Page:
“Therefore we do not lose heart. Though outwardly we are wasting away, yet inwardly we are being renewed day by day. For our light and momentary troubles are achieving for us an eternal glory that far outweighs them all. So we fix our eyes not on what is seen, but on what is unseen, since what is seen is temporary, but what is unseen is eternal.”
2 Corinthians 4:16-18 NIV
The crowd lulls to a hush. At one end of the track stands a sleek and speedy runner with arms hanging loosely in front. Forty meters ahead, a man begins to clap and shout loudly toward the runner. In an instant the runner takes off like a bullet, making his way toward the sound. At just the right moment he plants his left foot millimeters before the mark and catapults his body toward the sand pit in front of him.
The scene I’m referencing took place at the London 2017 World Para Athletics championships. Many might have seen it as impossible. But not Lex Gillette. At the age of 8 he began losing his sight. Several procedures followed but none were successful. Though physically blind, Lex’s vision of winning gold was greater than any sight he might have lost.
Choose Your Vision
In the book “Freedom Flight”, Olympic Gold Medalist Lanny Bassham tells a story based on his own struggles, about meeting a mentor who would completely reshape his own vision. In the parable version presented in the book, Lanny meets a North Vietnam POW camp survivor who relays his story during a flight to an upcoming world championship event.
The mentor describes how he survived the harshest treatment imaginable as he was kept in a bamboo cage for several days with limited food and water. In part, a vision for what he wanted (for him it was hours of visualizing himself playing golf) was what literally kept him alive. He goes on to teach Lanny several lessons including:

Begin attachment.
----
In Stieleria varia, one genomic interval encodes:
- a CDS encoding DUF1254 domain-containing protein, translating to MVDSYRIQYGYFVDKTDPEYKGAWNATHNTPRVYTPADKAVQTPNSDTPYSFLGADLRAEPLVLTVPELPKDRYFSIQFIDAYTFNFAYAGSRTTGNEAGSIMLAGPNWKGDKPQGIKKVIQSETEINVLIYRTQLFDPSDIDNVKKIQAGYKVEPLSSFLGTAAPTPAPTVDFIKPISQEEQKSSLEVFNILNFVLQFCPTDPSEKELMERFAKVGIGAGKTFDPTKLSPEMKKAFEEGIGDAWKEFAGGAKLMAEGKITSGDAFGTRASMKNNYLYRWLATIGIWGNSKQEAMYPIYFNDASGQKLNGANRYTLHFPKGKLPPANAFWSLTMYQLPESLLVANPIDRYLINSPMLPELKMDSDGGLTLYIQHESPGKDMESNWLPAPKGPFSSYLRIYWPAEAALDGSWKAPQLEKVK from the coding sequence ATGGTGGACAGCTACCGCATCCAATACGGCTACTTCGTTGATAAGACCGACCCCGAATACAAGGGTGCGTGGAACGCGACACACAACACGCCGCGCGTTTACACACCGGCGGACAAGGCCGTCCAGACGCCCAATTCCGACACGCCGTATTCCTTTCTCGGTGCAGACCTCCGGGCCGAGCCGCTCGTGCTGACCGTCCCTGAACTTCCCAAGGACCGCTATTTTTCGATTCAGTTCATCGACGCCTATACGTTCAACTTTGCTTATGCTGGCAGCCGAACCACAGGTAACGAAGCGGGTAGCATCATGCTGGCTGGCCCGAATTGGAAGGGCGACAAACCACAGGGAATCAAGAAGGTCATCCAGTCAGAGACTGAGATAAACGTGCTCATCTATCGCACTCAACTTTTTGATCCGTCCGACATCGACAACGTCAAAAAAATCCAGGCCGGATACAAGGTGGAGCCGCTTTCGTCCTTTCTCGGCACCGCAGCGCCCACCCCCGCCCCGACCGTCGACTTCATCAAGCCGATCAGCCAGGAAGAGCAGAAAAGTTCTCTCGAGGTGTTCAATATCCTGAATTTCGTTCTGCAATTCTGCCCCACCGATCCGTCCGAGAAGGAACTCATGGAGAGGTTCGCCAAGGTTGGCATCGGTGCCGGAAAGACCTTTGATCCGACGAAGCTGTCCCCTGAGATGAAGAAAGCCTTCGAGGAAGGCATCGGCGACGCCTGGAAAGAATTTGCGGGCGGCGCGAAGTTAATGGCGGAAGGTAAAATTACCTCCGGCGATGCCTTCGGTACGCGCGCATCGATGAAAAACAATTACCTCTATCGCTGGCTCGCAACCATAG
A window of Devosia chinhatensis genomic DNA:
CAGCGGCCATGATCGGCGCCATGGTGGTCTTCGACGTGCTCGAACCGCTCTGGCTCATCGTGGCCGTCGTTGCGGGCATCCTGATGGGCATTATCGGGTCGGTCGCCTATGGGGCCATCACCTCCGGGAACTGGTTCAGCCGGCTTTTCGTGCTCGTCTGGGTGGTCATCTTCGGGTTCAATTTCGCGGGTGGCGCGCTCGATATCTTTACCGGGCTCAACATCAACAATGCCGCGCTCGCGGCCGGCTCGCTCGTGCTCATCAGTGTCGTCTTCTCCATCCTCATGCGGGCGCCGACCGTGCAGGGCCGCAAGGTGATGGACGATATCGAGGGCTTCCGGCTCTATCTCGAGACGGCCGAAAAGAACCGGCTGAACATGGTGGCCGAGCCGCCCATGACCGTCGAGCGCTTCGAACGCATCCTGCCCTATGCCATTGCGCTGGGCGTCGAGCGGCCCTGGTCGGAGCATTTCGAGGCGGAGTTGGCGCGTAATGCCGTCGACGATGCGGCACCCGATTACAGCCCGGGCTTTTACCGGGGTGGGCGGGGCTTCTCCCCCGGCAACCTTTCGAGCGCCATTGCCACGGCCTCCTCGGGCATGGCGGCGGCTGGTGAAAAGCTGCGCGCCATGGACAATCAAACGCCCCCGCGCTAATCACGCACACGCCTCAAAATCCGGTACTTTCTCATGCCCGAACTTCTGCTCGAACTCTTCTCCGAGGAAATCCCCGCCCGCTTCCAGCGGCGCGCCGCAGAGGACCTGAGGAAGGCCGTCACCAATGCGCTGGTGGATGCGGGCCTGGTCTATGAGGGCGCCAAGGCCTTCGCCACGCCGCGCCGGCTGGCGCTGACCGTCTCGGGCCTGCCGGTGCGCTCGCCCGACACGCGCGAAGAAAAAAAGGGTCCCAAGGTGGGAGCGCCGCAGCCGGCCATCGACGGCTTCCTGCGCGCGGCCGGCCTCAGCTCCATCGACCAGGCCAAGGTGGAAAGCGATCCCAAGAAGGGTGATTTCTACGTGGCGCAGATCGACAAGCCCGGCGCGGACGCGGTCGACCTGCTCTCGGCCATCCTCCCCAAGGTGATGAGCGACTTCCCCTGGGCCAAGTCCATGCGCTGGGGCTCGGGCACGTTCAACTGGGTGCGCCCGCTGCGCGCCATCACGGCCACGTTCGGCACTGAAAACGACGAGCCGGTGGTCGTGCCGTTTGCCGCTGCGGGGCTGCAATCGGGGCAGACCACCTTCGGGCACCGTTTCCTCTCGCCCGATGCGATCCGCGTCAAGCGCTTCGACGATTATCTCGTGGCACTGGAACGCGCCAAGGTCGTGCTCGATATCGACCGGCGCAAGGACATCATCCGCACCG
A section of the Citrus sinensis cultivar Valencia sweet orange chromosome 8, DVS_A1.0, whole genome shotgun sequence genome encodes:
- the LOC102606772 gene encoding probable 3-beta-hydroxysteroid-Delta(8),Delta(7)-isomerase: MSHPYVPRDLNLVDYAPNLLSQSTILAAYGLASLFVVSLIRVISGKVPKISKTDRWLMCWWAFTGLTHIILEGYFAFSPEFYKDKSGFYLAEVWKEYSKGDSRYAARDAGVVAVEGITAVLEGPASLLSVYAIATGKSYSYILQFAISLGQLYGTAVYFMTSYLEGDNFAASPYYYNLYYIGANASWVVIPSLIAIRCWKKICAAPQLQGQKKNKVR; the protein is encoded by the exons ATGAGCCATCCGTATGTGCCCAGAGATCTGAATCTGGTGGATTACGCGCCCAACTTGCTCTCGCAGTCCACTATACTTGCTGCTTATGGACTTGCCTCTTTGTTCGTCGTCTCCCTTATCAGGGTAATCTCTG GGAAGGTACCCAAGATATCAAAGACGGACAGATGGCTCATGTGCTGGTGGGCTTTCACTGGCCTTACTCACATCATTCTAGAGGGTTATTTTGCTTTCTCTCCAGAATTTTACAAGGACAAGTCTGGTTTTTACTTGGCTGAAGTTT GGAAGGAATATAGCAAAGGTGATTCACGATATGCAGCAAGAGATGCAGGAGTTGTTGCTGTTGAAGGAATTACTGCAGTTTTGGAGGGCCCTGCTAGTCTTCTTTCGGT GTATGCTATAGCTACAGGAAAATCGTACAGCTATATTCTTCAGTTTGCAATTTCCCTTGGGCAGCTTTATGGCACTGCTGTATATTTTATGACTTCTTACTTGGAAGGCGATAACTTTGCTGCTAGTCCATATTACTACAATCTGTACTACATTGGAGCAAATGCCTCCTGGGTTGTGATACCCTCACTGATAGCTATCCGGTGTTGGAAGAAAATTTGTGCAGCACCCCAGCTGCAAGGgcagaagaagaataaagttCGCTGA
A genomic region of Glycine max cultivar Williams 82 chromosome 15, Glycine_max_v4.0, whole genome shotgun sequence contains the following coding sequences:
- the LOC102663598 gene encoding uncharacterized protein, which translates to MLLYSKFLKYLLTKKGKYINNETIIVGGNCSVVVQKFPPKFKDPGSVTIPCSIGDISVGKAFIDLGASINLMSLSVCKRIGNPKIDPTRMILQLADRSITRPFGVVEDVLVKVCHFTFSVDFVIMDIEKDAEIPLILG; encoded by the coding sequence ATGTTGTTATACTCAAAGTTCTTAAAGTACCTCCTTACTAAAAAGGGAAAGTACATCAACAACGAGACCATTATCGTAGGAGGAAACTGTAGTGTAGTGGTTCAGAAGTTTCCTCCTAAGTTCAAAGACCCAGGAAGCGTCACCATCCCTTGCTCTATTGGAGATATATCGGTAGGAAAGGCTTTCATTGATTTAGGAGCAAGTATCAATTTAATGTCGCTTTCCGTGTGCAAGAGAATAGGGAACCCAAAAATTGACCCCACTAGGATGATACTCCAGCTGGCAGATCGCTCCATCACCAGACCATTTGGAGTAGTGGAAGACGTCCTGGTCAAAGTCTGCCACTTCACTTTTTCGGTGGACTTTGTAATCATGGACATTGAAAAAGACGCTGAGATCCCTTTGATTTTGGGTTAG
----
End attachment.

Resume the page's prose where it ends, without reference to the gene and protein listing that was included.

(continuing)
“Your environment is not reality. Your perception of your environment is reality.”
And “It is unimportant what happens to you in life. What is important is what you do about what happens to you.”
Lanny’s mentor couldn’t control being chained up in a bamboo cage. Lex couldn’t control the fact that doctors couldn’t help him regain his sight. There are things we will have to accept in our lives that we will downright dislike but it is in how we deal with these realities that shape who we are.
A New Purpose
I recently read the story of former college basketball star Ron Rollerson, who played for famed coach John Chaney at Temple. Rollerson, who admittedly played at a weight north of 300lbs while at Temple, had a few shots in the pros and even traveled with the Harlem Globetrotters before his knees and health declined. Sadly, in 2016, Rollerson suffered a ruptured aortic aneurysm that caused the loss of his leg and partial loss of eyesight.
Following a dark time where life seemed hard to continue on with, Rollerson eventually found his vision. Reminded by an old trainer of when he used to be a swimmer decades ago, he has found peace in the water. His goal is the 2024 Paralympics. He hopes to swim the breaststroke. Yet whether or not he makes it there, this vision has saved his life.
The apostle Paul reminds us not to lose heart. He too gives us a vision of an eternal reward that is much greater than the troubles we experience in this world. I’ve never gone through the physical trials these men have but I have my own struggles as I know you do.
It gives me hope to see what a vision for something greater has done for these men. When their purpose crystallized within their minds it set off an incredible release of focused energy on what they could control.
Find your vision. Unleash that same power for an eternal glory above all earthly troubles. As Lex Gillette said, “Sight allows you to see what is. Vision allows you to see what can be.” Become your vision, and live your purpose for what can be today.
 Lex Gillette’s story was referenced in Bob Goff’s recent book “Everybody Always”; for a video of his 2017 Gold-winning jump see here https://www.youtube.com/watch?v=LLX0blBD6Fg